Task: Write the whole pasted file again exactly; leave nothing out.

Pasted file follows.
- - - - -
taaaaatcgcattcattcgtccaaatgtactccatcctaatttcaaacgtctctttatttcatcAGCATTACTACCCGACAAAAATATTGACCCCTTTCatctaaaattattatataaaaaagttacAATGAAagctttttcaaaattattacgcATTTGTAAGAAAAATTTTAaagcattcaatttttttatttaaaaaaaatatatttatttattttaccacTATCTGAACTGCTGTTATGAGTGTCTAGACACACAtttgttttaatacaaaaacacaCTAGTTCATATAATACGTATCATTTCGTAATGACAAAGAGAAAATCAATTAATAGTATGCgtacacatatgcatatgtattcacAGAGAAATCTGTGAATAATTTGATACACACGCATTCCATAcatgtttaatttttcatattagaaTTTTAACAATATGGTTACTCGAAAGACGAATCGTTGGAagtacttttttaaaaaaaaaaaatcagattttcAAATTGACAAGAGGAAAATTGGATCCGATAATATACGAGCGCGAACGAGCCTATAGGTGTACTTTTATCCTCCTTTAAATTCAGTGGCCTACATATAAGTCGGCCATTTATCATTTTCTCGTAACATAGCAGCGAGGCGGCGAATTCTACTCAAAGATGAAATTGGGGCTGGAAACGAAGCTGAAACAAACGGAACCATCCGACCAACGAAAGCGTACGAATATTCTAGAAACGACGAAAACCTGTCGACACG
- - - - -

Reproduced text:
taaaaatcgcattcattcgtccaaatgtactccatcctaatttcaaacgtctctttatttcatcAGCATTACTACCCGACAAAAATATTGACCCCTTTCatctaaaattattatataaaaaagttacAATGAAagctttttcaaaattattacgcATTTGTAAGAAAAATTTTAaagcattcaatttttttatttaaaaaaaatatatttatttattttaccacTATCTGAACTGCTGTTATGAGTGTCTAGACACACAtttgttttaatacaaaaacacaCTAGTTCATATAATACGTATCATTTCGTAATGACAAAGAGAAAATCAATTAATAGTATGCgtacacatatgcatatgtattcacAGAGAAATCTGTGAATAATTTGATACACACGCATTCCATAcatgtttaatttttcatattagaaTTTTAACAATATGGTTACTCGAAAGACGAATCGTTGGAagtacttttttaaaaaaaaaaaatcagattttcAAATTGACAAGAGGAAAATTGGATCCGATAATATACGAGCGCGAACGAGCCTATAGGTGTACTTTTATCCTCCTTTAAATTCAGTGGCCTACATATAAGTCGGCCATTTATCATTTTCTCGTAACATAGCAGCGAGGCGGCGAATTCTACTCAAAGATGAAATTGGGGCTGGAAACGAAGCTGAAACAAACGGAACCATCCGACCAACGAAAGCGTACGAATATTCTAGAAACGACGAAAACCTGTCGACACG